Interesting fact of the day: 55.5% of “wealthy” Americans have mortgages on their primary homes vs. 44.6% of the overall population.
This doesn’t mean that the wealthy are more indebted than the rest of us; it means that the wealthy are maximizing the tax deductions that the IRS makes available to every homeowner in the country.
It’s also possible that wealthy Americans may be more likely to work with financial planners and CPAs to devise short- and long-term financial plans that take advantage of mortgage interest.
See, unlike every other type of consumer debt, interest paid on most home loans are tax-deductible and are deducted from the homeowner’s annual income. For this reason, a homeowner’s “bottom line” interest cost is much, much less than his note rate.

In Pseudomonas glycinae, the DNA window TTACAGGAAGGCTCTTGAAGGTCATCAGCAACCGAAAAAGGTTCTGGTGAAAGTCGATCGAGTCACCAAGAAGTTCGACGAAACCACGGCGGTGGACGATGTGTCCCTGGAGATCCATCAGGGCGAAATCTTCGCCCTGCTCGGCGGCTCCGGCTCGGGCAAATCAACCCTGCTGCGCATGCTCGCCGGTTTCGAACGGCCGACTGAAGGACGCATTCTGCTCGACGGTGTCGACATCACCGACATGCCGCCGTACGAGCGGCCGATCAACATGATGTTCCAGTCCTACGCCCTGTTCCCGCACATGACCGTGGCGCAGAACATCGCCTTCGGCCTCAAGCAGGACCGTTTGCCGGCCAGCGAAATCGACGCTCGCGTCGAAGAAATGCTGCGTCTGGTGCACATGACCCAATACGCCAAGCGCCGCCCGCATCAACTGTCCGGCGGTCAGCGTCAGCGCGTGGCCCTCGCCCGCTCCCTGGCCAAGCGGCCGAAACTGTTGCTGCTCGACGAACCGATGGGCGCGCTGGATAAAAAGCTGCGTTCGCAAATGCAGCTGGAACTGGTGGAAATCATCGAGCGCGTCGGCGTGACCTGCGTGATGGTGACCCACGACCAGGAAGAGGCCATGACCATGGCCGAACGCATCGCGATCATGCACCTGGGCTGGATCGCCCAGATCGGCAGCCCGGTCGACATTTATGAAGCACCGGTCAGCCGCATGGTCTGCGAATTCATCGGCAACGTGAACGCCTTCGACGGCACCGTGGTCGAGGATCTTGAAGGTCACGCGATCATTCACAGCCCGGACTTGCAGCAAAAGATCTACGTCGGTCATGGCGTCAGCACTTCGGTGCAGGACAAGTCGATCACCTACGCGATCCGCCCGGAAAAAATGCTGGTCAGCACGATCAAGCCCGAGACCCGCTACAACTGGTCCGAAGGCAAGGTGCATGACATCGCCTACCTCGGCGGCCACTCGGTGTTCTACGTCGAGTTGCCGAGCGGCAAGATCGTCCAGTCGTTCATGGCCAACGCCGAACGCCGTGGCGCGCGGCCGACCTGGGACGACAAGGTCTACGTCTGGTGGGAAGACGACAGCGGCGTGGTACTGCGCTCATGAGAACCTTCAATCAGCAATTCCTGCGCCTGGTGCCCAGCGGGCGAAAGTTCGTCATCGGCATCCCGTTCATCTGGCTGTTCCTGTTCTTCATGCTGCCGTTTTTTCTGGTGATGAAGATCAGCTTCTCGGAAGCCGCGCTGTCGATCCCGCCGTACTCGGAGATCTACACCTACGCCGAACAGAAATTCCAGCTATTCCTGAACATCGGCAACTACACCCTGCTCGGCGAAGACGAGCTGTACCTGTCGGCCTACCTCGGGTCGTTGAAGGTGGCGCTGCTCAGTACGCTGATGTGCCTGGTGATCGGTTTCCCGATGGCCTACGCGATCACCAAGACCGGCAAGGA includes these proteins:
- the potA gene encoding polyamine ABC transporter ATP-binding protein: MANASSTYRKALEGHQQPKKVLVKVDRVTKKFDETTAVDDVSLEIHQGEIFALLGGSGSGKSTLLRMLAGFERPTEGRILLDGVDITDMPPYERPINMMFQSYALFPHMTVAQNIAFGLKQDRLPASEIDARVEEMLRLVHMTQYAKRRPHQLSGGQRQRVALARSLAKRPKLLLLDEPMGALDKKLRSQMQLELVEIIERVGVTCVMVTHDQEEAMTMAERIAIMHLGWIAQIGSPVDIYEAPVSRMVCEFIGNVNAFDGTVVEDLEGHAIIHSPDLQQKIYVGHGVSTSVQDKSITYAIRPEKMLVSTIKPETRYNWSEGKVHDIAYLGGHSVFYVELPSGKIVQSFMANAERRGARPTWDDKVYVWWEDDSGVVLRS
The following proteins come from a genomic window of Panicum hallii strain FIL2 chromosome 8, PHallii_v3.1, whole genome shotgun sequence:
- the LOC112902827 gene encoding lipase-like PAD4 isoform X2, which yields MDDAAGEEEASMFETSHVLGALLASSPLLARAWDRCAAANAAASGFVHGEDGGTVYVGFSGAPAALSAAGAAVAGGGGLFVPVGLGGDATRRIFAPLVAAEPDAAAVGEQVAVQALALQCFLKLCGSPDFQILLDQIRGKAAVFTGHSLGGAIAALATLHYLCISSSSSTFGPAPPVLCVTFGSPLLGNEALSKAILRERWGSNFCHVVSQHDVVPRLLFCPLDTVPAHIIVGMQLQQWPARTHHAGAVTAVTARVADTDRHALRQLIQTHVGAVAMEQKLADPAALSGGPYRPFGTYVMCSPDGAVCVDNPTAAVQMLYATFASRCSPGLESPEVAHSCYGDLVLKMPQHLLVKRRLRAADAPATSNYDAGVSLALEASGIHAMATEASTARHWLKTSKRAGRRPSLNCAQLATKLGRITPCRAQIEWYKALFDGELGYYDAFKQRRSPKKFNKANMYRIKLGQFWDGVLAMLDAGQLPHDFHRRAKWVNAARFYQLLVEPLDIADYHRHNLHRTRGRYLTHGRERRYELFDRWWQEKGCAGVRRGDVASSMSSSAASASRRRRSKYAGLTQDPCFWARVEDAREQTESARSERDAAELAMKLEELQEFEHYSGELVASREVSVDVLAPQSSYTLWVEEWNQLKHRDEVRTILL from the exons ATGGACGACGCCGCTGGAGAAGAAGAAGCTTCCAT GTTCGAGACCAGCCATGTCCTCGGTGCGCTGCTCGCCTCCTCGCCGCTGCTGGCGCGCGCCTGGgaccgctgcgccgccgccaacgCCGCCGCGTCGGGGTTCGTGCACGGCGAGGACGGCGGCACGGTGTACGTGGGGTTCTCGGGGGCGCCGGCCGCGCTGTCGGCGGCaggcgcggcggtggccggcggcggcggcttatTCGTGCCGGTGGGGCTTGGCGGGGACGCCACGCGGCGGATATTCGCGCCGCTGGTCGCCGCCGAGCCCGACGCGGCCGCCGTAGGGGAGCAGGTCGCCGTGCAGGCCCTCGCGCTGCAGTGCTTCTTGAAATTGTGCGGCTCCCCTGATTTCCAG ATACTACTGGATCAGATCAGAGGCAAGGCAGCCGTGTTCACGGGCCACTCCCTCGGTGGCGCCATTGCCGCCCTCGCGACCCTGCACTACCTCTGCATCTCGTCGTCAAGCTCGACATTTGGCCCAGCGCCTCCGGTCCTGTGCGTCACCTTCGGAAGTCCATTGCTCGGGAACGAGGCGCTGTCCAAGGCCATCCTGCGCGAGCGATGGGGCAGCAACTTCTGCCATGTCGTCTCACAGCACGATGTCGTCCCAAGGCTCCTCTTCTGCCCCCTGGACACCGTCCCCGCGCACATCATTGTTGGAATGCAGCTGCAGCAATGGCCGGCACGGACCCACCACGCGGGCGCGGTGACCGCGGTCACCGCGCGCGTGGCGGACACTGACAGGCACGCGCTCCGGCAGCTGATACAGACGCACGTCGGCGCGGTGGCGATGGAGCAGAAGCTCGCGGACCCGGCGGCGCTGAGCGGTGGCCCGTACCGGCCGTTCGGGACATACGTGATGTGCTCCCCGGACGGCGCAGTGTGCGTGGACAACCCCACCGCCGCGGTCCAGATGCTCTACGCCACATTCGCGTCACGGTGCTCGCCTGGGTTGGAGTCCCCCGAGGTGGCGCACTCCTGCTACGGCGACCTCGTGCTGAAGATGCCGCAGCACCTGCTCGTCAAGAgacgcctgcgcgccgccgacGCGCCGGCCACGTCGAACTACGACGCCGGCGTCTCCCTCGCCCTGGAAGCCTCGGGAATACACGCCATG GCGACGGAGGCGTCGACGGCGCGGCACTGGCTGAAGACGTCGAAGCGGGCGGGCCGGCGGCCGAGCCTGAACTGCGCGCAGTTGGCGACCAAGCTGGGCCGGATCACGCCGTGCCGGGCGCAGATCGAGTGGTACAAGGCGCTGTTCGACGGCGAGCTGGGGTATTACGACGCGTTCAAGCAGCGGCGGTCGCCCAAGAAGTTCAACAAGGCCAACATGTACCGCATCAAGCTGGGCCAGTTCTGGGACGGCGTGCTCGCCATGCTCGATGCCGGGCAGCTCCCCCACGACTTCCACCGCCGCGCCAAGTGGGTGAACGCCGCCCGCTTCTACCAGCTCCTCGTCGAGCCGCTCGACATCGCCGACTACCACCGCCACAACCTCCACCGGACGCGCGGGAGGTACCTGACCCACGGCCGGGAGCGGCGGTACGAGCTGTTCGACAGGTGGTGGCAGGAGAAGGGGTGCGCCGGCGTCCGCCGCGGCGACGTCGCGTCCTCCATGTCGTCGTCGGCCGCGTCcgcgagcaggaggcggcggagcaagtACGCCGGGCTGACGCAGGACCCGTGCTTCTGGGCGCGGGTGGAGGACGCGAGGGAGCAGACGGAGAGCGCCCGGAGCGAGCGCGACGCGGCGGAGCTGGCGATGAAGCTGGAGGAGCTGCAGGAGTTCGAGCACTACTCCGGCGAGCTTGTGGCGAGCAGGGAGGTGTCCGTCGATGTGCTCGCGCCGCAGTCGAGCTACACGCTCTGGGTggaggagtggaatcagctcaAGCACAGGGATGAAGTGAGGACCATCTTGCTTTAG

If you are in the 28% tax , for example, and your note rate is 6.00%, your “bottom line” interest rate is 4.32%. Check with your CPA for exact math, of course.
Wealthy or not, every homeowner should consider the impact of losing tax deductions before paying off their mortgage. If the wealthy are doing it and they have a team of advisors surrounding them, maybe there’s something to it for everybody else.